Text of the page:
The ceremony of dark matins is one of the most theatrical, yet moving, forms of the Holy Week liturgy. Following the 20th-century reforms, it was abandoned and forgotten by the Church, but its reminiscent survive in the dedicated music works composed in the past.

A particularly large number of them were created in France during the reign of Louis XIV. Almost every major composer tried his hand at this, including Couperin, Lambert, and Delalande, however it was Marc-Antoine Charpentier who left us the larger number of musicalized Leçons de ténèbres. All his arrangements, although varied and composed for a variety of performance ensembles, are written with an equally deep understanding of the text of Jeremiah’s Lamentations assigned to the dark matins. Baroque was passionate about funeral ceremonies; everything connected with death and passing was celebrated in an extremely festive and elaborate manner. During dark matins, one candle was extinguished after singing each of the subsequent parts of the liturgy, which was to symbolise the apostles leaving Christ. The light was not due to return until Easter Day. This service was one of the most popular in 17th- and 18th-century France. Churches were invaded by crowds going there as if to an opera, and the main person responsible for this phenomenon was precisely Charpentier. With his Leçons, he gave the French music a new genre that was to flourish exuberantly for decades to come.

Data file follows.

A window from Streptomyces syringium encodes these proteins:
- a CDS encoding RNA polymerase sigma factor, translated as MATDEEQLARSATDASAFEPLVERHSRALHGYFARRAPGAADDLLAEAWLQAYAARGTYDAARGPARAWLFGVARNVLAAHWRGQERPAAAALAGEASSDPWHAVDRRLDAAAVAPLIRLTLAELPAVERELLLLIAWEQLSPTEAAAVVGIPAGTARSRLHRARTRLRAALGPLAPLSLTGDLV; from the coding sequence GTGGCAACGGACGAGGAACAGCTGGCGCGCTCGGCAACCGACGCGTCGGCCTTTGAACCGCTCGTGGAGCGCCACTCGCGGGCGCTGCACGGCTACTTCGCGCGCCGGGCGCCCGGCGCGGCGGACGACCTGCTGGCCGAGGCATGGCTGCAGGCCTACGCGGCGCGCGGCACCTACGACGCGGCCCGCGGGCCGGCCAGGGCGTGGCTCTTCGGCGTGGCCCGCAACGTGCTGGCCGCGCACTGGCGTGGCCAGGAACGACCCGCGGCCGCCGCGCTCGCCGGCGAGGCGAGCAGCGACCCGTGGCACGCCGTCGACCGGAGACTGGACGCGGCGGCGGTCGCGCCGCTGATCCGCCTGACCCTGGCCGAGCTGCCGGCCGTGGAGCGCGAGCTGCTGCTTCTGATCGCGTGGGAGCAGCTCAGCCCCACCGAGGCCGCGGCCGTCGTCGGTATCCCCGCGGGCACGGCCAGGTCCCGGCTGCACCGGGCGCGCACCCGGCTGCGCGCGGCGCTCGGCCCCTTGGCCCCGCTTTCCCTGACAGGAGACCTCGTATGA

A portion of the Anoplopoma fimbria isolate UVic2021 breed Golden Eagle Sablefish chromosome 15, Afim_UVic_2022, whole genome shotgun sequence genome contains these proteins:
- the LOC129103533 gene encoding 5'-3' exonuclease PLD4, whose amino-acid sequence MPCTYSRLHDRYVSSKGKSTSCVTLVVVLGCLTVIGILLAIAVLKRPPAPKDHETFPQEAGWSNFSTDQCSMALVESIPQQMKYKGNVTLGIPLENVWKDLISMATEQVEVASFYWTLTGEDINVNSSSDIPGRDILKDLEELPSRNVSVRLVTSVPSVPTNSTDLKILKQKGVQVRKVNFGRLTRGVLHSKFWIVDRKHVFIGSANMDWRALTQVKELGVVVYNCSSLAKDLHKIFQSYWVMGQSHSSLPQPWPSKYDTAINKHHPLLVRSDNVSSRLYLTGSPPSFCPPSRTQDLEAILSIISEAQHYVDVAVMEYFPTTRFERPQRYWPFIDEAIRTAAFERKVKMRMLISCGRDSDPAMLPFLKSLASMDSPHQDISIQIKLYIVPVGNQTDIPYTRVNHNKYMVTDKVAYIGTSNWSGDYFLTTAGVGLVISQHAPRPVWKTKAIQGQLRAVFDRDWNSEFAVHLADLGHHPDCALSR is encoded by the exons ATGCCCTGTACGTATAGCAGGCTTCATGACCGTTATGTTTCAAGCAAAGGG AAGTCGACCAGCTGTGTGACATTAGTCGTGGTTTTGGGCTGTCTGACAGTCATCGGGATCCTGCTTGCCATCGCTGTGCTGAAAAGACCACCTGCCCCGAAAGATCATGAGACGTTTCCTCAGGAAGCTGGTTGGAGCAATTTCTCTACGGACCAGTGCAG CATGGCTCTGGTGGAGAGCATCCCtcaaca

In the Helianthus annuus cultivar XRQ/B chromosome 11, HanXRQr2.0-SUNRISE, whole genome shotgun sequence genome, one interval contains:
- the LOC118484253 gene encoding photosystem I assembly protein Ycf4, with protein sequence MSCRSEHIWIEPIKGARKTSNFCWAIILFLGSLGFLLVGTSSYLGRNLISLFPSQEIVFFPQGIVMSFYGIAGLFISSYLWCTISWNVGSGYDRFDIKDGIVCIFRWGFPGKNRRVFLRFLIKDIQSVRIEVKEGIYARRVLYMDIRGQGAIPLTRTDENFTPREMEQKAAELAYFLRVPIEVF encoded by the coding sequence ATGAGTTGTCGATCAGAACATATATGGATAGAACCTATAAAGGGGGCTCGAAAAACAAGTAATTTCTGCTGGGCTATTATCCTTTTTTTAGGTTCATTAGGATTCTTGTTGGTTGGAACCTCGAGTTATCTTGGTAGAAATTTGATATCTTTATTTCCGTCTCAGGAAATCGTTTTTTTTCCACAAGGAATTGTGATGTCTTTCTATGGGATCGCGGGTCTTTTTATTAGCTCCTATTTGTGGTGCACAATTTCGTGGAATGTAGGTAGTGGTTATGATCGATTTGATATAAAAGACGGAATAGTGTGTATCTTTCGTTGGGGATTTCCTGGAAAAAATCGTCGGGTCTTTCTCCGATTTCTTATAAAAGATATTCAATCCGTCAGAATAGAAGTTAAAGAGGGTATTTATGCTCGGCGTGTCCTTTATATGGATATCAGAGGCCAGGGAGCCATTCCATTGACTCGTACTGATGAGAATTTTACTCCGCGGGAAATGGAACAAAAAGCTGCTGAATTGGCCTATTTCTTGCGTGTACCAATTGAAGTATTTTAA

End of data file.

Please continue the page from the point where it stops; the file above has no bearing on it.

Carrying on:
Tim Scott Whiteley – bass

Cohaere Ensemble:

Marta Korbel, Katarzyna Olszewska – violin

Marta Gawlas, Ana Fernández Anguita – flutes

Natalia Reichert – alto

Monika Hartmann – cello

Giulio Quirici – lute

Natalia Olczak – positive organ/harpsichord



Marc-Antoine Charpentier (1643–1704)

Leçons des ténèbres

Première leçon de ténèbres du Mercredi Saint H.120

Première leçon de ténèbres du Jeudy Saint H.121

Première leçon de ténèbres du Vendredi Saint H.122

Marin Marais (1656–1728)

Pièces en trio

Suite à 3 g-moll (selected part)

Suite à 3 B-dur (selected part)